Last week, I was present at the launch of a report prepared by Plymouth Commission for Violence Against Women and Girls.
It is poignant that the document was published soon after the funeral of Bobbi-Anne McLeod, whose tragic murder in January led to the commission’s establishment. along with an horrific mass shooting by a man with questionable views about women.
The Commission, I believe the first in the country to be created, comprises specialists in domestic abuse, health improvement and child protection as well as key partners such as the police, the university, and city council among others.
Since March, members considered evidence from more than 1,300 local people and spent many hours listening to feedback from individuals and organisations and reading dozens of written submissions from those who work with victims.
They reviewed issues such as the role of men and boys, children and young people, places, spaces and culture, as well as innovation and best practice.
Now, the final report, entitled Male Violence Against Women and Girls, is published and the work begins to ensure that the recommendations are actioned across the city.
Sadly, this is the second time a city in Devon has needed to take much-needed action following the horrendous murder of a young woman by a man.
In March, Exeter University launched the city’s Safety of Women at Night (SWaN) charter. This came in the wake of the city’s response to the murder of Lorraine Cox in 2020.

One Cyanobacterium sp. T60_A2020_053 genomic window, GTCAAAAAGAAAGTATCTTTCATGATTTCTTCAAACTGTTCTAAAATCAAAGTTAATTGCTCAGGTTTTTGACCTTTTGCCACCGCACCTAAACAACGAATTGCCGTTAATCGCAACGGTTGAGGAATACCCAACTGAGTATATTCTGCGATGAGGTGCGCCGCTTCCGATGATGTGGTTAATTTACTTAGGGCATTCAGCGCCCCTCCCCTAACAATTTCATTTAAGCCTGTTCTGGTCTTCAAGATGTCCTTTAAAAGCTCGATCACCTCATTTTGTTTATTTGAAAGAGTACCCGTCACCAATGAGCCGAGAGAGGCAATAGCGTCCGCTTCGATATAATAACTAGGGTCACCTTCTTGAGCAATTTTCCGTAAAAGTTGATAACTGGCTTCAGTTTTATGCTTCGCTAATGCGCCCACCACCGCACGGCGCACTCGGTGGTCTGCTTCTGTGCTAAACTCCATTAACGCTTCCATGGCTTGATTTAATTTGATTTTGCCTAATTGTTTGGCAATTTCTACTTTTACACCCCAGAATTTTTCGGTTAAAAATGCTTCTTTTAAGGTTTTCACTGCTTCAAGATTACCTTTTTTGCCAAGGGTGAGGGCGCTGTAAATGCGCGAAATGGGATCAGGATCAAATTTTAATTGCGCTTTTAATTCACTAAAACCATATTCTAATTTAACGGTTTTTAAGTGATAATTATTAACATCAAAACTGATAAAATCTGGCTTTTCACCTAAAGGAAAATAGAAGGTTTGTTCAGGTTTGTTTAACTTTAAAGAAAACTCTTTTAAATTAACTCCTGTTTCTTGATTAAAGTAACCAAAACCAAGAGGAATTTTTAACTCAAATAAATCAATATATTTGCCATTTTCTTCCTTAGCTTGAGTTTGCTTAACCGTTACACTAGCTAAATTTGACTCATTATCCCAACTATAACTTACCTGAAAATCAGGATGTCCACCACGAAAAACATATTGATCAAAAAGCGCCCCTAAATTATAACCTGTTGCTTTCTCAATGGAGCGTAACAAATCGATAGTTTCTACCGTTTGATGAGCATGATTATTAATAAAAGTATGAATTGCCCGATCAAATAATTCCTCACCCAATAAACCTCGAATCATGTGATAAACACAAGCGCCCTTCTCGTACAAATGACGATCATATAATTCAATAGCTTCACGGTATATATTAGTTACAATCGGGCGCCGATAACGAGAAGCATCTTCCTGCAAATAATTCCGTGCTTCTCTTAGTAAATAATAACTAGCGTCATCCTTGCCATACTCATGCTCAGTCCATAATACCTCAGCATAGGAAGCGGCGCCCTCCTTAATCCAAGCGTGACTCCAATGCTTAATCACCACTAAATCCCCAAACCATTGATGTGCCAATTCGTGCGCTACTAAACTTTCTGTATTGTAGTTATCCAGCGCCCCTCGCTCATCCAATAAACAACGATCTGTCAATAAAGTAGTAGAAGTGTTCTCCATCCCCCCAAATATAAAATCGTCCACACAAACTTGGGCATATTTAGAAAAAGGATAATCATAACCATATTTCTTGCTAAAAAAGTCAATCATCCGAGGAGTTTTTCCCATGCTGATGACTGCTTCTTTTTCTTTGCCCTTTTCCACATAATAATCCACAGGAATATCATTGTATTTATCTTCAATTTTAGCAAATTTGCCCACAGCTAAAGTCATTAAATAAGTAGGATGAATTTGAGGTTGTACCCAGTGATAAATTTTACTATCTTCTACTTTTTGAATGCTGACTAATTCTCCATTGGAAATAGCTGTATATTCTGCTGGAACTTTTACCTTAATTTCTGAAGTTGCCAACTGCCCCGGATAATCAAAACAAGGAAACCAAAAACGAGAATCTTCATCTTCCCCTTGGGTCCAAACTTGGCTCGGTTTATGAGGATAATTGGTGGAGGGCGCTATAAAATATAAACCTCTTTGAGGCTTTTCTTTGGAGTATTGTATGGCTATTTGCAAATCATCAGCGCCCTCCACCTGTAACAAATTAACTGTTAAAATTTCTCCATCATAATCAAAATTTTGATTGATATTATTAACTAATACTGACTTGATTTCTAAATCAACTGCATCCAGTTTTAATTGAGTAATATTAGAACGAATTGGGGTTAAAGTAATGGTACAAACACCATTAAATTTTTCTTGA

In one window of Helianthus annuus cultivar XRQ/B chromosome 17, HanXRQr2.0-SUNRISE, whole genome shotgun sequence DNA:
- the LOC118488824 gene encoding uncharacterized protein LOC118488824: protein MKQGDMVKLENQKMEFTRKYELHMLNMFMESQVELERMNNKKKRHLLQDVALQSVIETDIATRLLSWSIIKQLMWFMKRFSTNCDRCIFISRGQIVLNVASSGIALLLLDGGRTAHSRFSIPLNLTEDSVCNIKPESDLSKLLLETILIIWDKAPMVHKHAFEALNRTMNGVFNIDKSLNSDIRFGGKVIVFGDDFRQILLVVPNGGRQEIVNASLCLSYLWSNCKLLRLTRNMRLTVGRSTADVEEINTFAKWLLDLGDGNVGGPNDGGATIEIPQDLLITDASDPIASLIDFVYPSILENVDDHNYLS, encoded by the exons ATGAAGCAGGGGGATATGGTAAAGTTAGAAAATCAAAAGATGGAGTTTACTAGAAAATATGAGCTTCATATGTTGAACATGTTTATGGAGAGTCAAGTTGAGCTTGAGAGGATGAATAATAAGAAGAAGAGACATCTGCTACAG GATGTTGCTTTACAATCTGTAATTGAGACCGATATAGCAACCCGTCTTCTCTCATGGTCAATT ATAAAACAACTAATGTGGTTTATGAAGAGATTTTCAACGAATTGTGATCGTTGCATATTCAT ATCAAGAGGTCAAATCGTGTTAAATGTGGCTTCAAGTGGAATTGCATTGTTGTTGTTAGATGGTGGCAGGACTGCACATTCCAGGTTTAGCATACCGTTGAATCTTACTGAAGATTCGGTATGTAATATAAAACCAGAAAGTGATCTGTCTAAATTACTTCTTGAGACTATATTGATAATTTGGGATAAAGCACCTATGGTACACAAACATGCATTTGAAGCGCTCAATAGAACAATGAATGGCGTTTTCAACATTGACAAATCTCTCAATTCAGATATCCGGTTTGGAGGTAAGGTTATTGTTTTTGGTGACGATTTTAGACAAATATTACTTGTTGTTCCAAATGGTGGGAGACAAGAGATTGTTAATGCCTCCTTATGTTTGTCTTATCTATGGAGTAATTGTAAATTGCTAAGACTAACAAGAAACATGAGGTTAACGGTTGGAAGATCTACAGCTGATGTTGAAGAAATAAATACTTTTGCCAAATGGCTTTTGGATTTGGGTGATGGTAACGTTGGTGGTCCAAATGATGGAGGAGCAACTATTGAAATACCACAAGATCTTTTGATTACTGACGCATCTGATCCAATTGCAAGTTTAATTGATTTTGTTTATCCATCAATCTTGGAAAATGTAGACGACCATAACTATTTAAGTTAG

The crimes that took Bobbi-Anne and Lorraine from their families, and a series of very high-profile cases where women have been the victims of shocking violence, have shone a light on society’s need to think about its response to violence against women and girls.
The report makes 15 key recommendations – supported by clear actions – to ensure that Plymouth drives a culture change that challenges male violence against women and girls, better supports women and girls who have been subjected to male violence and creates safe places and spaces for women and girls.
The report is a great starting point because, what we’re doing now isn’t working well enough and women still don’t feel safe on our streets, in our open spaces and often in our homes.
We all need to step up to the plate.
It is no longer enough to say ‘I’m not sexist.. but’, the time has come for us all to say we want men to hold their male friends and family to account for views that don’t belong here anymore.
Those who behave in this Stone Age manner must be called out and know that it will no longer be tolerated.
They must know we will not turn the other cheek, there will be no hiding place.
It is my job and the job of those in local authorities to better help those men who often are perpetuating a cycle of violence and abuse, who feel disenfranchised with society and all it can offer.
You can find more information about the Commission or to see the report findings and full recommendations at www.plymouth.gov.uk/newsroom/plymouthnews/violenceagainstwomenandgirls
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